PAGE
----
Maker Faire 2018!

An interactive kiosk for the Design for Diversity student initiative!

Screenshot of our Kiosk index page!

Project Overview

Goal: Our classmates had created some gorgeous websites around varying concepts of Diversity, including economic, racial, gender, health, and other lived experiences. We wanted to present their work in a fun and accessible manner to people who stopped by the UC Davis booth at Maker Faire 2018 in San Mateo.

Professor Katia Vega signing us in on Day 1 of the Faire.

Team: Violet Elder and I met while taking the Interactive Media II course taught by professor Glenda Drew at UC Davis. Violet and I collaborated on choosing a color scheme, planning the layout of the site, and split our coding work between creating the index page (mostly Violet) and modifying the 10 student projects so that they could be accessed from the index, and the index access from each of their pages (mostly me). In addition, I recruited fellow design student CJ Paghasian to create info placecards for the various items on display at our booth and provided art direction over his work.

Left-to-Right: A visual explanation of merge conflicts. | Planning the layout of the Kiosk. | CJ tests out paper sizes for the descriptive placemats. | Planning the kiosk’s motion elements.

Methods: The kiosk was displayed on a 1020 x 1080 touchscreen, with the computing power coming from a Raspberry Pi. Our site was intentionally built not to be responsive because of the fixed screen size of its intended viewing destination.

Our UC Davis table, sponsored by CITRIS, with the kiosk displaying the Design for Diversity homepage

The index page relied on a fun and bright branding style that grabbed the visual attention of people walking past our booth and helped to counterbalance the sometimes somber or difficult stories of individuals’ experiences with diversity. It also included a touch of interactive motion to catch the user’s attention.

Site map. All 10 projects were linked from and could return to the index page without use of the browser’s back button.

I wrote a small script to launch the kiosk index automatically upon boot up, so that if the Raspberry Pi needed to be restarted for any reason without Violet and me there, the other student volunteers would not need to do any setup. Finally, because some of the sites displayed via the kiosk utilized text input, we also included a keyboard.

The kiosk, displaying the Solace project, as well as several descriptive placemats and students’ work.

Challenges: Violet and I were already both juggling other design projects and school research when we took on the kiosk project. We had just a few weeks to plan the visual design of the kiosk, track down all of the students who had submitted projects, get them to update their sites to fit the aspect ratio of our destination screen and then code the kiosk elements from scratch. Meanwhile, we were teaching ourselves how to use GitHub to collaborate on the site remotely — something not covered in our classes and usually explained from the perspective of an experienced developer in online tutorials. The night before the Faire we all stayed up late crunching code and pushing pixels, CJ and I in Glenda Drew’s office, Violet working remotely from home.

When it’s 2am the design students get a little goofy.

I have to admit, it was a stressful project. But finally, it was time to pack up everything, so we got some sleep, woke up early, and set off to Maker Faire 2018! We were so excited to set up our booth and meet and see everyone and see everything! Then… our Raspberry Pi couldn’t seem to find a WiFi network. Any network.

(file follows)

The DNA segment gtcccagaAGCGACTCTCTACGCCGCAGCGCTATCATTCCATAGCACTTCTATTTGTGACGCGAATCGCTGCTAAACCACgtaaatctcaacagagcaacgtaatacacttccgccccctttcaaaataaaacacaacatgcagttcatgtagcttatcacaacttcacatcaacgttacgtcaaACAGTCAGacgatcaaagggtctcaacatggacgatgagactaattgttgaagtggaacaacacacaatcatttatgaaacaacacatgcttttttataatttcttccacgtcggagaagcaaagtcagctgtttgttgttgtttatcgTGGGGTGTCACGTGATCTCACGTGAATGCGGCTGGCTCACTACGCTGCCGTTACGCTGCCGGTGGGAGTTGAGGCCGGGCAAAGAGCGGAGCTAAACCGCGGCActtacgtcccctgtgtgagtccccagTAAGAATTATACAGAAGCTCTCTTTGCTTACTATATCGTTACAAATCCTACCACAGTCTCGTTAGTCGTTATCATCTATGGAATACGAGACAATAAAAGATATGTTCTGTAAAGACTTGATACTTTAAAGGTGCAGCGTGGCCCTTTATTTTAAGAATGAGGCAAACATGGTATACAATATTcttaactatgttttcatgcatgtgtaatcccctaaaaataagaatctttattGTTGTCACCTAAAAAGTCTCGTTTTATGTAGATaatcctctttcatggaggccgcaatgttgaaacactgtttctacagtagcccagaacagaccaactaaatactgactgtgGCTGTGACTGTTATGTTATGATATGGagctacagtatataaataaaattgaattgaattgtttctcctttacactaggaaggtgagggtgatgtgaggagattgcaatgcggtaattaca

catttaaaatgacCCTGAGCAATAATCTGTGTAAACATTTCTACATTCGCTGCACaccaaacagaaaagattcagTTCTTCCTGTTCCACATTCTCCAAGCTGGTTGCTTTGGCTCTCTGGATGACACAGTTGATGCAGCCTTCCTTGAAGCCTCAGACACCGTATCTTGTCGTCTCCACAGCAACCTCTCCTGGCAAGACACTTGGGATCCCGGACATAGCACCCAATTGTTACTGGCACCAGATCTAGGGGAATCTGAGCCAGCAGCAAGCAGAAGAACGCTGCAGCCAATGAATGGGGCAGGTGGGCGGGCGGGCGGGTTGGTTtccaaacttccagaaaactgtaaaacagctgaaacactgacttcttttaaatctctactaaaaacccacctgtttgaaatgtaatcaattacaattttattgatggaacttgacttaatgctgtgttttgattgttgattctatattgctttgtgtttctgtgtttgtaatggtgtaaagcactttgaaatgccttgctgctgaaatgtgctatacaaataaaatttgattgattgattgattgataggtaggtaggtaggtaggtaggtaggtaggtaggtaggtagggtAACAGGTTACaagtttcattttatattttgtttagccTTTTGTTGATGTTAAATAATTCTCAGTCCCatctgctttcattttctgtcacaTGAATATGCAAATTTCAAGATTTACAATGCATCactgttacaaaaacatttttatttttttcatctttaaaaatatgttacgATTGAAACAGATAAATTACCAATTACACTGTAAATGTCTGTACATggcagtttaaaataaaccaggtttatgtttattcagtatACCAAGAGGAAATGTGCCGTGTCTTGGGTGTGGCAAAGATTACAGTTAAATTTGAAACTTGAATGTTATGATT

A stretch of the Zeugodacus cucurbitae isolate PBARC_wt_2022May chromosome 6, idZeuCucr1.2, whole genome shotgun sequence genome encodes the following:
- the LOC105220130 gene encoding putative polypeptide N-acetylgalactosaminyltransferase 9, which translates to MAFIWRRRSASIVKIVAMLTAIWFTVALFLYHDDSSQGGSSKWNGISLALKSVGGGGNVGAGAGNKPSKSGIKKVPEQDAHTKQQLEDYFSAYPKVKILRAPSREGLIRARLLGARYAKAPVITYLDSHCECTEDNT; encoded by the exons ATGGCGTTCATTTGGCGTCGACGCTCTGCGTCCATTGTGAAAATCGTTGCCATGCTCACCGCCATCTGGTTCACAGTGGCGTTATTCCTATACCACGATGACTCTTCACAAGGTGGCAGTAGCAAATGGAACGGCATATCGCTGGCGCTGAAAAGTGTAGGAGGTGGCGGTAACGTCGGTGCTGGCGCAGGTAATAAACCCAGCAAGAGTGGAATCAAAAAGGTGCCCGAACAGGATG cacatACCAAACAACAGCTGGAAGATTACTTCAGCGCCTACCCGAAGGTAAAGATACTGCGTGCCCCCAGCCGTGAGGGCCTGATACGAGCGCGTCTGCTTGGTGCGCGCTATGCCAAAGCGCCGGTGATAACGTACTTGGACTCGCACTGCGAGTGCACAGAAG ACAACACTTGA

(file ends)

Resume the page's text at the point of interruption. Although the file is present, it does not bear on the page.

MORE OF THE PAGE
Setting up and stressing out.

Through a trail of inquiries, I met Ralph, the man in charge of all network infrastructure at the Faire. He discovered that our older generation Pi couldn’t understand the AdaTo11G network the Faire was using. Ralph made a special exception for our issue and set up a second network using AdaTo11B that our poor old tech could connect to. Finally, it worked. (Thank you, Ralph!)

Our uncooperative Pi hiding out behind the monitor.

Results: While we had some trouble with the Pi on the first morning of the Faire, by immediately jumping into troubleshooting mode and hunting down the cool people of Maker Faire I got our kiosk back up and running shortly after the gates opened to visitors, so barely anyone noticed. Guests at our booth had a lot of fun playing with the ten student sites, especially the ones that included AR features. The descriptive labels CJ had created matched our booth banner wonderfully and helped pull together the branding for this first-year-ever UC Davis Design Maker Faire attendance!

A panorama of stills from a Snapchat video post about our assembled booth. Yes, I learned the hard way. Remember to take horizontal photos!

Reflections: Being part of an independent design & code project like this was really fun! I loved being inspired by Violet’s unique visual style and it was great to incorporate some of her preference for saturated color schemes into our site. It was a healthy challenge to my sense of perfectionism to work on a project incorporating so many people’s work — I believe we were able to present their work together in an effective manner, and I hope that to be back at Maker Faire 2019 next year!


This menu might appear a little different if you have any extensions installed.

Yes! You can check out the live site here! But, do use your browser’s developer tools to view it at the correct 1020 x 1080 size! In Chrome, this means going to View > Developer > Developer Tools. In FireFox it’s Tools > Web Developer > Inspector. Or just right click and select “Inspect” near the bottom of the popup menu that appears!


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